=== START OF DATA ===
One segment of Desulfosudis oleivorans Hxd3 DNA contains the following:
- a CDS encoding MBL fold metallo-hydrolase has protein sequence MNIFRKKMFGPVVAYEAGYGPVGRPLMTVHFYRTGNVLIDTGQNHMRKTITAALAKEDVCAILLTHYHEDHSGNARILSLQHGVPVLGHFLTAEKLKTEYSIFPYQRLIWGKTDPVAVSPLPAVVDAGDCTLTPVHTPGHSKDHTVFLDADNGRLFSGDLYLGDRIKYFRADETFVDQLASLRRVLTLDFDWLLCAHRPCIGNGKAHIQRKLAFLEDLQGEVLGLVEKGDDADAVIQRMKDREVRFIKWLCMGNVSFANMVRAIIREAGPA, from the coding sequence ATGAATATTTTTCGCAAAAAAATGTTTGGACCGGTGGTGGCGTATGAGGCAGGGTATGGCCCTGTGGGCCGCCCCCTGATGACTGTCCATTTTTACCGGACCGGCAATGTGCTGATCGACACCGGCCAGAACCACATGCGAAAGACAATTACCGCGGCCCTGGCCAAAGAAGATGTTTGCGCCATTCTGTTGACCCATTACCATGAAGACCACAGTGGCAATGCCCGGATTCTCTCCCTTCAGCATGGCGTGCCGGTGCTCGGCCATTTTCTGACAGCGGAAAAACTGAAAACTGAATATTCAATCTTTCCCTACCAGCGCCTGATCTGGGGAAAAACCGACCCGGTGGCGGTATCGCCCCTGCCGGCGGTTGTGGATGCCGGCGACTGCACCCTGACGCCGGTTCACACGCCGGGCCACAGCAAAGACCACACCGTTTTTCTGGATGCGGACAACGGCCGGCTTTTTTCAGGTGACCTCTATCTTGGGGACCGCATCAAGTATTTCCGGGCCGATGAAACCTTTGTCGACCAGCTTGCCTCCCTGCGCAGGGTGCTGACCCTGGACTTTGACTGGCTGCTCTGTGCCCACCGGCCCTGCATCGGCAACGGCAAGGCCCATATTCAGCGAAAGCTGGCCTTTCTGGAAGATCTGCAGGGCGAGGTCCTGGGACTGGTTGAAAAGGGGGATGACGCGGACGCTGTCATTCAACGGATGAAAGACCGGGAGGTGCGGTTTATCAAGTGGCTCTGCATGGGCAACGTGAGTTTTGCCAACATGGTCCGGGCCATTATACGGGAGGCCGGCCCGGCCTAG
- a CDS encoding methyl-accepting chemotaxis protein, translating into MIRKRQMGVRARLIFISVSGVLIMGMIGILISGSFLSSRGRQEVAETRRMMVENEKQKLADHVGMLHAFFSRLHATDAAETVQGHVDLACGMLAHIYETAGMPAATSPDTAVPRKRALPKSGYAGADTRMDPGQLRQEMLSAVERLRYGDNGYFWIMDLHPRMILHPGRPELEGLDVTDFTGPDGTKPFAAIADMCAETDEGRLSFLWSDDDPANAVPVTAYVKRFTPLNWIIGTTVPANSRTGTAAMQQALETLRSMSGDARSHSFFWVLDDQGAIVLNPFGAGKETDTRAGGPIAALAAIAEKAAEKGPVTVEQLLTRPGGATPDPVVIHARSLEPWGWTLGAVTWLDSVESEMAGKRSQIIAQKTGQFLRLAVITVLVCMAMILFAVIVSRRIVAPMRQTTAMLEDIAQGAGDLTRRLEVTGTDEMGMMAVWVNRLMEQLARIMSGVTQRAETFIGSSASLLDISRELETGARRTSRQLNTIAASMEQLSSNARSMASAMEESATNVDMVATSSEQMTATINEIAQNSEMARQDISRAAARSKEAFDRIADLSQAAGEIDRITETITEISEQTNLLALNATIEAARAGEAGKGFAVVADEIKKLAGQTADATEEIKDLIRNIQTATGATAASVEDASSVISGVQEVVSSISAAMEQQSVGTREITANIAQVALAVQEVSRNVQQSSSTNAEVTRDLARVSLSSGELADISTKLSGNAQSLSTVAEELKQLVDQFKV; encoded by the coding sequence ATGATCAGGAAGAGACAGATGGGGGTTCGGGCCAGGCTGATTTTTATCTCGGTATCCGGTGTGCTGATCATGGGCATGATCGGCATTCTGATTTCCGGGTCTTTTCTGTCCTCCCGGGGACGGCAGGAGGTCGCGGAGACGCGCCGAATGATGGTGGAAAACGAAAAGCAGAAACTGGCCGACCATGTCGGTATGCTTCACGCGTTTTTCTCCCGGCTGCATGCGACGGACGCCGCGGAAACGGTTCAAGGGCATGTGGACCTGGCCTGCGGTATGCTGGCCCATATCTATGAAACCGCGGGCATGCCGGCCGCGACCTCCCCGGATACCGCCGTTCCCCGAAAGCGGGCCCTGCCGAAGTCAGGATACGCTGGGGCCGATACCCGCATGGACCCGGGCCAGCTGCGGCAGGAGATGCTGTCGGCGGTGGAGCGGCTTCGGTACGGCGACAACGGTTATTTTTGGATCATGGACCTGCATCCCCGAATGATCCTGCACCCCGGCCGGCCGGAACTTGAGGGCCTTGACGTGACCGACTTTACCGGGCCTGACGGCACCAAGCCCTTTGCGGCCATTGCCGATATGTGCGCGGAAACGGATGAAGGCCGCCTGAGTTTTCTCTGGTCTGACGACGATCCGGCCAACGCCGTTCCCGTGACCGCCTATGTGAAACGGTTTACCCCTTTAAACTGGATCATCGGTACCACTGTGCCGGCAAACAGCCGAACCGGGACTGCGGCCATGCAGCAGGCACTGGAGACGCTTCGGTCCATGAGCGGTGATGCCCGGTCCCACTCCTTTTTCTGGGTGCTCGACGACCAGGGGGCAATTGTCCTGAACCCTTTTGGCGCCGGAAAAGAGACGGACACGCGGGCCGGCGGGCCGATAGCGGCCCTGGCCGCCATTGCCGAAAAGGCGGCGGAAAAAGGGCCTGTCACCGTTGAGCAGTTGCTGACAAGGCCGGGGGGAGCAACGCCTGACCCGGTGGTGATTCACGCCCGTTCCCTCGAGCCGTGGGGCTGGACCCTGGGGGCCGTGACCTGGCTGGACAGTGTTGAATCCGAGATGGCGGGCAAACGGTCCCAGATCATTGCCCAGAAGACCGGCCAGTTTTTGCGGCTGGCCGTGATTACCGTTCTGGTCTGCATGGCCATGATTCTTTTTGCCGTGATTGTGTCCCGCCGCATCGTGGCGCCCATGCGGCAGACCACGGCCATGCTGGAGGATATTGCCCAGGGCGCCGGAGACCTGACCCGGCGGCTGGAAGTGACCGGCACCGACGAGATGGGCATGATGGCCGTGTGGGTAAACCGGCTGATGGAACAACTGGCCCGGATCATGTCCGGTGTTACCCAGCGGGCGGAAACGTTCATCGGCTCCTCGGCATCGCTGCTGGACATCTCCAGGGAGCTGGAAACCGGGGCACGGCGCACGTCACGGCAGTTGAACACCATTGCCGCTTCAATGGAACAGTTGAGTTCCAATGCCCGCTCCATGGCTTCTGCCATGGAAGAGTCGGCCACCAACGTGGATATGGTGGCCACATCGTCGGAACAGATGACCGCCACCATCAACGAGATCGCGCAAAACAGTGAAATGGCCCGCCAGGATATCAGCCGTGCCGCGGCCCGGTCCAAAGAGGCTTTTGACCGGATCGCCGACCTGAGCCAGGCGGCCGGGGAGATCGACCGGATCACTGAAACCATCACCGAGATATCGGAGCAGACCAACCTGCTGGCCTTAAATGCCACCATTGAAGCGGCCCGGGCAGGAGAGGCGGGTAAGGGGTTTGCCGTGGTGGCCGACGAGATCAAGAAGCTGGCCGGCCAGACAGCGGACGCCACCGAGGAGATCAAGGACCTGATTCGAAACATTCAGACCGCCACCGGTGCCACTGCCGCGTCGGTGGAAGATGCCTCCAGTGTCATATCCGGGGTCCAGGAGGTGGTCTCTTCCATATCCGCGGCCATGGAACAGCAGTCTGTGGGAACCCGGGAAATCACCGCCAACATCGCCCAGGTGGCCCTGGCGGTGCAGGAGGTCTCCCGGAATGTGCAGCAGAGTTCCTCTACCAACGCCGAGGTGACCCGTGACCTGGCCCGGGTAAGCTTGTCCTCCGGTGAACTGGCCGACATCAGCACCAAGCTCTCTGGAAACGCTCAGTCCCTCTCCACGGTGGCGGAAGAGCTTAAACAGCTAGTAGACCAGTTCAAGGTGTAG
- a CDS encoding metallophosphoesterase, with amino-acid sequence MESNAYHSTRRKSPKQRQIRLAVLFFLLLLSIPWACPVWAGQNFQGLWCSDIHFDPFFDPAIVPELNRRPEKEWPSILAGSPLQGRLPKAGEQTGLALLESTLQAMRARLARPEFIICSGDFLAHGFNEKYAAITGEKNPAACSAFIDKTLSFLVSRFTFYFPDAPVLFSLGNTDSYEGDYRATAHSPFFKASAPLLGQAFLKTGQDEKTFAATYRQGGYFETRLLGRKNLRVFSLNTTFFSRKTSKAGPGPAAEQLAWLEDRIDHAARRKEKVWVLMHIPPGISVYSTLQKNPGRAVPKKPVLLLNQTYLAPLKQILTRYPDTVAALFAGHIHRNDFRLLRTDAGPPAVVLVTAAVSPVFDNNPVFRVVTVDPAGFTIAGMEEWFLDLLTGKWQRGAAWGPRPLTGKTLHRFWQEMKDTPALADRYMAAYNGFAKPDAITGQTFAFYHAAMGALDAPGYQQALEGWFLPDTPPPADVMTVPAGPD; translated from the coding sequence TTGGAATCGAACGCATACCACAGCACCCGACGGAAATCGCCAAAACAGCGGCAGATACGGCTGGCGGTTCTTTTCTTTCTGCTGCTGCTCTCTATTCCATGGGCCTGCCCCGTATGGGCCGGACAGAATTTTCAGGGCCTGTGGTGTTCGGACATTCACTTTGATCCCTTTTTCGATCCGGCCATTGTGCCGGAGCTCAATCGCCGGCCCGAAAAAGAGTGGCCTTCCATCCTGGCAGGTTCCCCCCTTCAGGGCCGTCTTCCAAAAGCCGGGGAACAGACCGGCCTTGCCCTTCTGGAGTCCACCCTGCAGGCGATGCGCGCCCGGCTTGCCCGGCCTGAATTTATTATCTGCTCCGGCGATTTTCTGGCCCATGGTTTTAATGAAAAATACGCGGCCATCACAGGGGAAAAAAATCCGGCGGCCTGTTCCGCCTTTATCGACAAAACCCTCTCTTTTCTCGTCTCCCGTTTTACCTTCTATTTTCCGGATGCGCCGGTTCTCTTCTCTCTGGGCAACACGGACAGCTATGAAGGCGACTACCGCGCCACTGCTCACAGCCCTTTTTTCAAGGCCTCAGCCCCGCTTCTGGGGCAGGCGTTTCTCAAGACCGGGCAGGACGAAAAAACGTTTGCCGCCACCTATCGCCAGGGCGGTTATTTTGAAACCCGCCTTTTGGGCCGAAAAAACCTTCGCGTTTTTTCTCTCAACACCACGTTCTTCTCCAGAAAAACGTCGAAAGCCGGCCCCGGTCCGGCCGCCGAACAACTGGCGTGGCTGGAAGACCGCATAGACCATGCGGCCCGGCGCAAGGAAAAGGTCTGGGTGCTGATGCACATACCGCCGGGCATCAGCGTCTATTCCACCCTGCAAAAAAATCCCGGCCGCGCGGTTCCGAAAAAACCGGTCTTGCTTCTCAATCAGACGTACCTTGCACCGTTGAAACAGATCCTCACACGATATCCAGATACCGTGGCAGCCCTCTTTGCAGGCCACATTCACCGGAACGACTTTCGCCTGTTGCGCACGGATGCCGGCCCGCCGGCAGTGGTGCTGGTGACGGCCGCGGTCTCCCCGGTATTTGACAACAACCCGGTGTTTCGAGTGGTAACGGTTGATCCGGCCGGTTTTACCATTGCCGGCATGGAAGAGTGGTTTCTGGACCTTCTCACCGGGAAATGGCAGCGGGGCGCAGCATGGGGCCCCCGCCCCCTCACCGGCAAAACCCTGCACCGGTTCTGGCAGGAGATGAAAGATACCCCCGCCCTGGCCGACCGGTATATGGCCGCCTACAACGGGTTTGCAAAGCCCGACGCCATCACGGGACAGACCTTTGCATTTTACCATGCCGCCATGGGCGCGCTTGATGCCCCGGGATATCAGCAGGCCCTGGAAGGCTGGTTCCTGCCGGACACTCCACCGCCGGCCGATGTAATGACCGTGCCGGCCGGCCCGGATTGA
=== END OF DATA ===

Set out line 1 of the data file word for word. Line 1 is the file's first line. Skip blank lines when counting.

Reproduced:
One segment of Desulfosudis oleivorans Hxd3 DNA contains the following: